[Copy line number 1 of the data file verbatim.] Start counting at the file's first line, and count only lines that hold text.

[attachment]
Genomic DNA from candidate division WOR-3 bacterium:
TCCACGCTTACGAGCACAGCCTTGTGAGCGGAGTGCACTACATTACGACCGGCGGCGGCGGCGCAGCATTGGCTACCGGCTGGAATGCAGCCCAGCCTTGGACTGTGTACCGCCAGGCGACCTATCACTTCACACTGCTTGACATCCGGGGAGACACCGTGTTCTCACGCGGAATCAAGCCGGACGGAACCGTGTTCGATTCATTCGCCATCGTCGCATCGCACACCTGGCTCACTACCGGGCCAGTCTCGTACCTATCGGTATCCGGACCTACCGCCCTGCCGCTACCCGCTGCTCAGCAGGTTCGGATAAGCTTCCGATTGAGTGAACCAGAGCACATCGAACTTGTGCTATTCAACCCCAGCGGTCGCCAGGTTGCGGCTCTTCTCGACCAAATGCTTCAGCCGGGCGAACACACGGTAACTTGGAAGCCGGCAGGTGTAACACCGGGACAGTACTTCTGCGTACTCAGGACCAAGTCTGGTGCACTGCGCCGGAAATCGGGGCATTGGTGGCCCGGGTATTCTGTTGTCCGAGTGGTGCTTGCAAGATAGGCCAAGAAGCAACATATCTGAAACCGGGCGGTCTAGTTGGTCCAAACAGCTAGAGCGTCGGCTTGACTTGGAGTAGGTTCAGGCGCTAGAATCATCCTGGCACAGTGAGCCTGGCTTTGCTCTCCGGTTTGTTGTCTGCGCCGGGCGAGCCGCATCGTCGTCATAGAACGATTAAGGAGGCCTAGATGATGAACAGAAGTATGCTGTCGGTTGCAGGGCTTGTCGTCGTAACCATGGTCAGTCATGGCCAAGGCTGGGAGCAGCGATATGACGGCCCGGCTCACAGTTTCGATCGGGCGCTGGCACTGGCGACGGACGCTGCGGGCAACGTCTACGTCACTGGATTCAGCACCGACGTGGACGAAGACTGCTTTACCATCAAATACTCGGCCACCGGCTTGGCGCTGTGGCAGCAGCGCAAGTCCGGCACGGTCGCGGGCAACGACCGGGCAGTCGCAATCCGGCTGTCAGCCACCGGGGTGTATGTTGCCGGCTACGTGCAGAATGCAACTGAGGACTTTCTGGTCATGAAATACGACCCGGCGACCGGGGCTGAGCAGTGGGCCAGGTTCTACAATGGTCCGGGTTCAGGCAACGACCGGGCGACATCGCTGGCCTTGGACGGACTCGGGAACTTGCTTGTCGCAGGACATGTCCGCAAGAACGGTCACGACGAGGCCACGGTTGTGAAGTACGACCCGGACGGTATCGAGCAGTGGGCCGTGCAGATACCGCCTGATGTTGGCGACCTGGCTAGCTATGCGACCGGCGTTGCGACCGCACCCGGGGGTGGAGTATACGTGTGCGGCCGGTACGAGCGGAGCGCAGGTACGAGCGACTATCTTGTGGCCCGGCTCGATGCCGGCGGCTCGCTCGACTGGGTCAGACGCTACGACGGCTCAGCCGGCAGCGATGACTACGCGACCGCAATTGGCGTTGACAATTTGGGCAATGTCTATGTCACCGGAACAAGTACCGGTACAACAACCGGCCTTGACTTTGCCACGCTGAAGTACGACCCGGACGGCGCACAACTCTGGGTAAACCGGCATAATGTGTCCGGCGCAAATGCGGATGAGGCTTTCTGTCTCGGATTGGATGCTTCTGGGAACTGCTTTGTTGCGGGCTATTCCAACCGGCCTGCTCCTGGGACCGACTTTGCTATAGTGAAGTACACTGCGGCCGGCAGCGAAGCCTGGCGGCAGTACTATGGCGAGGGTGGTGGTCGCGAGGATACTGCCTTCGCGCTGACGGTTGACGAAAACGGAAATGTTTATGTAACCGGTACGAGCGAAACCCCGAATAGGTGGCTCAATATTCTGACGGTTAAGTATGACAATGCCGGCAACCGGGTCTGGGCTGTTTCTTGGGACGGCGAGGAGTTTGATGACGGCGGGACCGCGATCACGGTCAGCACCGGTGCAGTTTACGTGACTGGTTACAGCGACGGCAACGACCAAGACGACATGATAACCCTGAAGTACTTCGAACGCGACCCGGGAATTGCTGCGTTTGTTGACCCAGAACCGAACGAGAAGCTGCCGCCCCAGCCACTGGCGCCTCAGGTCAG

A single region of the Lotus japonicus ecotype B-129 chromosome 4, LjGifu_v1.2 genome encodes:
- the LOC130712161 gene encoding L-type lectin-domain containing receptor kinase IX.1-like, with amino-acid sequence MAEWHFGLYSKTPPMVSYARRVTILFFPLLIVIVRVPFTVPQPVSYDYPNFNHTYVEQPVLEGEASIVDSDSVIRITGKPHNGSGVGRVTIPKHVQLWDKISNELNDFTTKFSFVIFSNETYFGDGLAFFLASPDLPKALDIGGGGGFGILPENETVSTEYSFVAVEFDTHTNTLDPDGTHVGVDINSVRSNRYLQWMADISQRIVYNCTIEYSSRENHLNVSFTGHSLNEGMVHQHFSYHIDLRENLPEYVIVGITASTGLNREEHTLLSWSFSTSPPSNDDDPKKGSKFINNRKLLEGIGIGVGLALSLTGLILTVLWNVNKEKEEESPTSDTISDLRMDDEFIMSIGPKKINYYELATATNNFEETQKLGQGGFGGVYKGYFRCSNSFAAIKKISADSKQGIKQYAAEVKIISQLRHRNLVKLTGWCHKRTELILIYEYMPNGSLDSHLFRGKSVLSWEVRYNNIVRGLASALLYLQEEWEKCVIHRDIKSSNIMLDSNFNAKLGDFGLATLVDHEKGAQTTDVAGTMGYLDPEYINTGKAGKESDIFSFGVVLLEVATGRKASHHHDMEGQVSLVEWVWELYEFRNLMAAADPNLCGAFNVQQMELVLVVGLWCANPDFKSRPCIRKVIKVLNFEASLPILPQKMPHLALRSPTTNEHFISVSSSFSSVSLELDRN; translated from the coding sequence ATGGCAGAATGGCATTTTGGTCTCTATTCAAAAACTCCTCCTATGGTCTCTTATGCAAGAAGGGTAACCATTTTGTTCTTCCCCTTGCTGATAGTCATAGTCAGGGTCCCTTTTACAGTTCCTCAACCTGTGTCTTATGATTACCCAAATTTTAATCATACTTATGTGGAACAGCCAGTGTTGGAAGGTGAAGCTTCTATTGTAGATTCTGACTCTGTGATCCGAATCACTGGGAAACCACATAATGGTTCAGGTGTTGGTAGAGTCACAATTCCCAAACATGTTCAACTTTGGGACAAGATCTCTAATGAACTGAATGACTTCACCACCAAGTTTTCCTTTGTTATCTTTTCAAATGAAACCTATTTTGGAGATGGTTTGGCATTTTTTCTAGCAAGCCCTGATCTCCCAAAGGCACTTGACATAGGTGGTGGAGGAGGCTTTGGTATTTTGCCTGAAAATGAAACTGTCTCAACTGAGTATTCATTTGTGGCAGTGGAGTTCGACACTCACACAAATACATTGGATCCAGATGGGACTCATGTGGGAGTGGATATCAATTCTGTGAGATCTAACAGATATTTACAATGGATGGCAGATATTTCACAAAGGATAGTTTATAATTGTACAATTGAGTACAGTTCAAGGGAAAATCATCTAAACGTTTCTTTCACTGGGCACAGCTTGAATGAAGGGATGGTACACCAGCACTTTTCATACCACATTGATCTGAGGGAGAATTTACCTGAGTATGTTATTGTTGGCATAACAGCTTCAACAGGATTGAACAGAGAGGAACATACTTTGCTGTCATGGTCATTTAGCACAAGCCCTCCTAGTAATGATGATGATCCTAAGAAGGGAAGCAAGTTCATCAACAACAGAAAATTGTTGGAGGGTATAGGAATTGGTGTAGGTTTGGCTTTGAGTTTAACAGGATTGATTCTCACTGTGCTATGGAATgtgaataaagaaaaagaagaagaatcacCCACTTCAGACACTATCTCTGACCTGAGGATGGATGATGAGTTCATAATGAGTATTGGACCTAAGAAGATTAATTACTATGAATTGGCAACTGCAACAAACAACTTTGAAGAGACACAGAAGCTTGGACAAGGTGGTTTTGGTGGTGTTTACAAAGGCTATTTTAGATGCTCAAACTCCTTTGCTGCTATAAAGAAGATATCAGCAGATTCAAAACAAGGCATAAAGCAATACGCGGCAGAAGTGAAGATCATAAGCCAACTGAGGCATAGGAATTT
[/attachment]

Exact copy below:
Genomic DNA from candidate division WOR-3 bacterium: